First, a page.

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Chapter 3: Jazz and Ethnicity

by: Maria Sales

Chapter 3: Jazz and Ethnicity MUS 114

Maria Sales

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About this Document

August 30, 2016 notes in Jazz History
Jazz History
Madsen, Christopher A.
Class Notes
Jazz, ethnicity, folk, traditions, Blues, Buzzard, Lope
25 ?




Popular in Jazz History

Popular in College of Architecture, Design, and the Arts

This 1 page Class Notes was uploaded by Maria Sales on Friday September 2, 2016. The Class Notes belongs to MUS 114 at University of Illinois at Chicago taught by Madsen, Christopher A. in Fall 2016. Since its upload, it has received 5 views. For similar materials see Jazz History in College of Architecture, Design, and the Arts at University of Illinois at Chicago.

Popular in College of Architecture, Design, and the Arts


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Date Created: 09/02/16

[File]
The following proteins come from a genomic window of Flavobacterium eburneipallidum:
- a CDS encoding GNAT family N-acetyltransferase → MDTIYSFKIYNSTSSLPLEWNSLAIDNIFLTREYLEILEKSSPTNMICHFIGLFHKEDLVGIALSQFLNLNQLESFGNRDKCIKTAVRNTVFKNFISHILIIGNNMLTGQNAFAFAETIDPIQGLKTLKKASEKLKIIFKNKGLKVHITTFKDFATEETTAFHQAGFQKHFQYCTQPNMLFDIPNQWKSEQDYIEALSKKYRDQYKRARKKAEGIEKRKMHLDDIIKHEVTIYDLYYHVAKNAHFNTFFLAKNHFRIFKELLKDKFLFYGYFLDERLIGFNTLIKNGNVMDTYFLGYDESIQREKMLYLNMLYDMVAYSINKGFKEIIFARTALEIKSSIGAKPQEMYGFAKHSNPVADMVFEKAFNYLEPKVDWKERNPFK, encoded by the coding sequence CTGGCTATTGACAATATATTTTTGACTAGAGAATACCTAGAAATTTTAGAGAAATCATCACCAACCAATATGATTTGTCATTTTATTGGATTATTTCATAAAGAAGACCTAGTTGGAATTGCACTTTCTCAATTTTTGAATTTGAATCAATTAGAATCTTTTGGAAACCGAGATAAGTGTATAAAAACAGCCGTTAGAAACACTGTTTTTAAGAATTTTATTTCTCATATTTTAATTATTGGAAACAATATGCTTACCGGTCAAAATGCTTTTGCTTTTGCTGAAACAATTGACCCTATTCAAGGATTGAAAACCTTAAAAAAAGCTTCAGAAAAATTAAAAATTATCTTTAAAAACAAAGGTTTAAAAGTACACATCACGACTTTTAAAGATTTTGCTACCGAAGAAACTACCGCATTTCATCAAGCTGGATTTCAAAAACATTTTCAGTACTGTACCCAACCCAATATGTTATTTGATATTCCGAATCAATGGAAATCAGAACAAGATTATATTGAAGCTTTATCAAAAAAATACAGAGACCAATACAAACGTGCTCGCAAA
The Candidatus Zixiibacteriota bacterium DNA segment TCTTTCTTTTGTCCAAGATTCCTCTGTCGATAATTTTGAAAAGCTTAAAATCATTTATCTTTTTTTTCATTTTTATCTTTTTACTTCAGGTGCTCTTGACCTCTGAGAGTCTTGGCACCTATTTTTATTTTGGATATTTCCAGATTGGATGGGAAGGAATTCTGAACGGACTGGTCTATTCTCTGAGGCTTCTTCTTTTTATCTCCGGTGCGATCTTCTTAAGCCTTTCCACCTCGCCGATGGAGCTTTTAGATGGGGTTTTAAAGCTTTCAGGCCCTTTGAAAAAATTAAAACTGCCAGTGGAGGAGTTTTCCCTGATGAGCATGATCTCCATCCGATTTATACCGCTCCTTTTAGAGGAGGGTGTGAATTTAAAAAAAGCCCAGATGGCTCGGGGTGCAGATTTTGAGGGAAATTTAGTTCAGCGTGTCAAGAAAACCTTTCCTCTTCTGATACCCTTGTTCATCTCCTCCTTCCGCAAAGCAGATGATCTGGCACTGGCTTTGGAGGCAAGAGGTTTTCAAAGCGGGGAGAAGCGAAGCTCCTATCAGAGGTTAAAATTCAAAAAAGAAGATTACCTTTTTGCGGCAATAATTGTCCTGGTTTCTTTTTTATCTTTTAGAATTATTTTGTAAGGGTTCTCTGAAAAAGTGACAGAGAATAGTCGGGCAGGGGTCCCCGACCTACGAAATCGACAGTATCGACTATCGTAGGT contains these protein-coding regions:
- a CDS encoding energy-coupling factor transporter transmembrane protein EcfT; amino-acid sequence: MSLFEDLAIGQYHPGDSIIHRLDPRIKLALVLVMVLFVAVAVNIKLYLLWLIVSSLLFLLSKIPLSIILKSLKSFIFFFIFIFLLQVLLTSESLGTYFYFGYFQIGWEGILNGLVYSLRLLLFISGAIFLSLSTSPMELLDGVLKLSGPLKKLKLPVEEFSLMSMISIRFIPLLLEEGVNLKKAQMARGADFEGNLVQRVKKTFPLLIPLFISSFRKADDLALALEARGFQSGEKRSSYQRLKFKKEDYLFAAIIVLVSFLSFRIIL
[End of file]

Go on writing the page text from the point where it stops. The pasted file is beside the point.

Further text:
August 30, 2016 Chapter 3: Jazz and Ethnicity  Three classifications of jazz: o Art form: jazz viewed as the heart of institutional America played by skillfully trained musicians o Popular music: jazz viewed as a commodity partly dependent on taste. o Folk music: although urban, jazz stems from African American folk traditions  Jazz is an African American music: ethnic versus racial distinctions. o Jazz musicians may be black, white, or any other ethnicity o Some say that African American denotes not a race (genetically determined physical characteristics) but rather an ethnic group (cultural). o As such, the ethnic features of this music (unlike racial features) can be learned and shared. o African American musical principles include polyrhythm, call and response, blue notes, and timbre variation. These are not unique to jazz, but their interaction within the genre is highly specific to it.  Folk Traditions o Helped create melting pot o Genres  Ballads, work song, field hollers  Spirituals: call & response with religious poetry. 20s gospel music is beginning to develop.  “The Buzzard Lope” o Relatively isolated Georgia Sea Island (Gullah Culture) o 20s built a bridge to the mainland o “Buzzard Lope” is spiritual dance represented buzzards devouring slave bodies left in the field  Blues – AAB 3-lines. Distinct chord progression o Blues was personal which reflected cultural shift from slavery  Country Blues – Performed by solo male musicians accompanying themselves on guitar. Loosely based around blues form  Vaudeville (Classic) Blues – Blues crossed over into pop music, jazz musicians became involved.  Bessie Smith (1894 – 1937) o Most popular classic blues singer known o 1 recordings in 1923 1


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